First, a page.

Students petition to amend hat rule


Danielle Denman

Some confiscated hats in Mr. Kobs’ office


Recently, Sophomore John Van Ness has been petitioning students in hopes of lifting the current no-hat rule for GHS students.

Van Ness has more than 180 signatures. His goal is to collect 500 signatures to capture the attention of the administration. The 500 signature goal would represent 77% of the GHS population, which Van Ness believes will show that it is something the entire school cares about.

“My goal is 500 to prove that everyone wants this,” said Van Ness. “Not just me.”

The hat rule originally stems from a cultural practice of showing respect.  Students are expected to remove their hat to recognize they are in a public building, or learning environment. Wearing hats has also become a security issue, as the brim of a baseball cap could hide a person’s identity from a security camera.

Van Ness argues that there are many flaws involved in the current hat policy at GHS. Van Ness believes it is enforced by a small number of teachers coupled with administration, making it difficult for both the teacher and the student when administration enforces the rule.

“A lot of teachers think that it is stupid, and don’t enforce it,” said Van Ness. “Then, if an administrator walks in and sees me wearing a hat, the teacher gets talked to as well. When both the teacher and administrator know I’m going to wear my hat no matter what.”

GHS Dean of Students Chris Kobs agrees that the inconsistency of enforcement is the major issue regarding the dress code policy.

“One of the most difficult parts of enforcing the dress code in general is assuring that it is consistently enforced by the staff members,” said Kobs. “Those types of inconsistencies weaken the rule. It becomes the: “What’s the big deal?” Which starts combatants such as “Aren’t there real problems besides hats?” Are there? I have currently eight hats sitting in my office. Because I do enforce the rule, that is my job.”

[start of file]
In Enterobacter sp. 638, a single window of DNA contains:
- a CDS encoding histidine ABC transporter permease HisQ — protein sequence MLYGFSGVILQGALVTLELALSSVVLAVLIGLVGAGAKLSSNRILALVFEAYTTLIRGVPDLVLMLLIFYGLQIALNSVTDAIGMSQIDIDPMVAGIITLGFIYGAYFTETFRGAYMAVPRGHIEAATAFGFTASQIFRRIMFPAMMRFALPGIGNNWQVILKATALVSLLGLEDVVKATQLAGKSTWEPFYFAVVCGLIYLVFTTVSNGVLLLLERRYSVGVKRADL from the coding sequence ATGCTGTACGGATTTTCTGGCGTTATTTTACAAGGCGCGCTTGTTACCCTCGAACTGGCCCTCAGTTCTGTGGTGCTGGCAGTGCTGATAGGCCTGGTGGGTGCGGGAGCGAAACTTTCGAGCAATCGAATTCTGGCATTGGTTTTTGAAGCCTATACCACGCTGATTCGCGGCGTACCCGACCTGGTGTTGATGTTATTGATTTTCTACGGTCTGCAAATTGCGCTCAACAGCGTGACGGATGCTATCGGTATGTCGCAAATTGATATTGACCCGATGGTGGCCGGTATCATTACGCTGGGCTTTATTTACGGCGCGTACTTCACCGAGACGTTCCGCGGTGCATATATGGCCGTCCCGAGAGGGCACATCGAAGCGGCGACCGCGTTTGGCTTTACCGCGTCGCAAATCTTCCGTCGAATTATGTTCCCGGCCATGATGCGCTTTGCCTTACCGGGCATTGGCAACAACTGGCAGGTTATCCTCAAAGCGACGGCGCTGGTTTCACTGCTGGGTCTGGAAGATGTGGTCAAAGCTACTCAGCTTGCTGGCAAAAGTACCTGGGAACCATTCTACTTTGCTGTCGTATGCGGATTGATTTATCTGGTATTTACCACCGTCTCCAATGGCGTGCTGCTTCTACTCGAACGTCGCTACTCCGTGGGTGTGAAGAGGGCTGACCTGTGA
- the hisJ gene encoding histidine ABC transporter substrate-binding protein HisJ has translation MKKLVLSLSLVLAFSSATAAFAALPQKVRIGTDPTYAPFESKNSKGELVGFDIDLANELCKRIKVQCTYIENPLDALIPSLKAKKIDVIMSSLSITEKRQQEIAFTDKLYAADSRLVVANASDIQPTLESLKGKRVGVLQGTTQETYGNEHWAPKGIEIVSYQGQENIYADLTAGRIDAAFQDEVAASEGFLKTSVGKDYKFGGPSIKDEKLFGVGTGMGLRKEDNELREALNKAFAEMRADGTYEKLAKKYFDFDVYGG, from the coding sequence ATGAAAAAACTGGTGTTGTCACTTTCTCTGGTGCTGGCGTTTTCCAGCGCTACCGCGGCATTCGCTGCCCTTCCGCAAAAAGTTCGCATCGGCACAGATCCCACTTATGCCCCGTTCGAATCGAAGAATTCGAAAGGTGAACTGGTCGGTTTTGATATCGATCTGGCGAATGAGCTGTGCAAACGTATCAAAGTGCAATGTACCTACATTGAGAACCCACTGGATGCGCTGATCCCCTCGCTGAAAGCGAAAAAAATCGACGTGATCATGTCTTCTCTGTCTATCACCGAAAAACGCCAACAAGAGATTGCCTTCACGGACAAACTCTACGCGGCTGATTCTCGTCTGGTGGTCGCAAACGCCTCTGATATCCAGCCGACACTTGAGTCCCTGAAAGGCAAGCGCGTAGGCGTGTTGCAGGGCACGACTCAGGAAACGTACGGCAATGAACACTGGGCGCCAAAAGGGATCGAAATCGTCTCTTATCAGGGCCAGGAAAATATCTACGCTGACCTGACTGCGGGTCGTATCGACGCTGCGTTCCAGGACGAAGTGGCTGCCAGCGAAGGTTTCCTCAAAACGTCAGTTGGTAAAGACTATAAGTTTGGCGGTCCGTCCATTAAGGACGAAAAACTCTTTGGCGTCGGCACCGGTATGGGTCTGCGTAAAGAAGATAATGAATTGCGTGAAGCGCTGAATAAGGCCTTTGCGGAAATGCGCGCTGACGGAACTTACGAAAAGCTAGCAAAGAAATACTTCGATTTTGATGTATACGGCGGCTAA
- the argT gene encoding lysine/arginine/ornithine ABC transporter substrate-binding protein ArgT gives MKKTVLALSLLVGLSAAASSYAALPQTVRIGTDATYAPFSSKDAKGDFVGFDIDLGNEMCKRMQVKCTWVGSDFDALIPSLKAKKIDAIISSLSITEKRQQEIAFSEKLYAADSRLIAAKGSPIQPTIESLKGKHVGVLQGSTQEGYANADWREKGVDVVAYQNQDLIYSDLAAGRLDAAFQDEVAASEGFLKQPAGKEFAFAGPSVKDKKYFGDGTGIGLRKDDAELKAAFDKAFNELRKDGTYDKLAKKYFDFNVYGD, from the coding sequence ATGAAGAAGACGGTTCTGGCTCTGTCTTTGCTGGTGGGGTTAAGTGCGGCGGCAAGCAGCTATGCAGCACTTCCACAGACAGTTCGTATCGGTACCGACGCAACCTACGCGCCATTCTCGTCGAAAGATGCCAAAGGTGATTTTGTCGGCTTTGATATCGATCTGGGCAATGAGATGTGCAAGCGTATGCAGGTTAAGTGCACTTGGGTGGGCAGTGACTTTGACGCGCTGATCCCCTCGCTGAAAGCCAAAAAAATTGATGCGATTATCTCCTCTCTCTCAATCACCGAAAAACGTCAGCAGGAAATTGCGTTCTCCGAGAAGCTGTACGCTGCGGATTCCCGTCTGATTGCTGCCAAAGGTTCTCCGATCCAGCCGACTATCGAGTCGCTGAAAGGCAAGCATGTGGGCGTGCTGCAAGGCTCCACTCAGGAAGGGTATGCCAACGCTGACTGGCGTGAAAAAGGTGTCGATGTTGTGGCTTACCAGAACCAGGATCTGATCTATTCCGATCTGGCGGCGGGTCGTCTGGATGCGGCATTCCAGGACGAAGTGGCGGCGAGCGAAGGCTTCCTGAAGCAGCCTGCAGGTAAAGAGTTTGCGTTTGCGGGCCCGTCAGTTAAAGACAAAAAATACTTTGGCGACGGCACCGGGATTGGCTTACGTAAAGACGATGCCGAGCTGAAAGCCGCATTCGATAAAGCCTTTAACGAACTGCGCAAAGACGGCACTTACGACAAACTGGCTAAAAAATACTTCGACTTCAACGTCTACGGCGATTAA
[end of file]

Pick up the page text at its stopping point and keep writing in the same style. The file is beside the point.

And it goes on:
Van Ness also believes that the rule is biased.

“It is also selectively enforced,” said Van Ness. “Girls wear hats all the time without penalty, but guys are constantly told to take them off.”

Gloucester’s O’Maley Innovation Middle School also recently lifted their no-hat rule for all students and all types of hats. Van Ness believes this is all the more reason to eliminate the hat rule at GHS.

“I think that change is a great thing, because it’s pressuring GHS to change even more. If the young kids can wear them, why can’t older kids who know better wear them too?”

Dean of Students Robert Galinelli says the O’Maley rule change shouldn’t affect incoming freshmen next year who will be expected to comply with the GHS rule.

“Expectations change, therefore students should be flexible and adaptable,” said Galinelli. “It is one of the skills we are trying to teach students.”

Van Ness believes a hat rule change would catalyze a variety of changes in GHS, and inspire students to advocate for their own beliefs.

“This is a small issue that should already be changed. By changing it, it can show others that larger issues can be changed too.”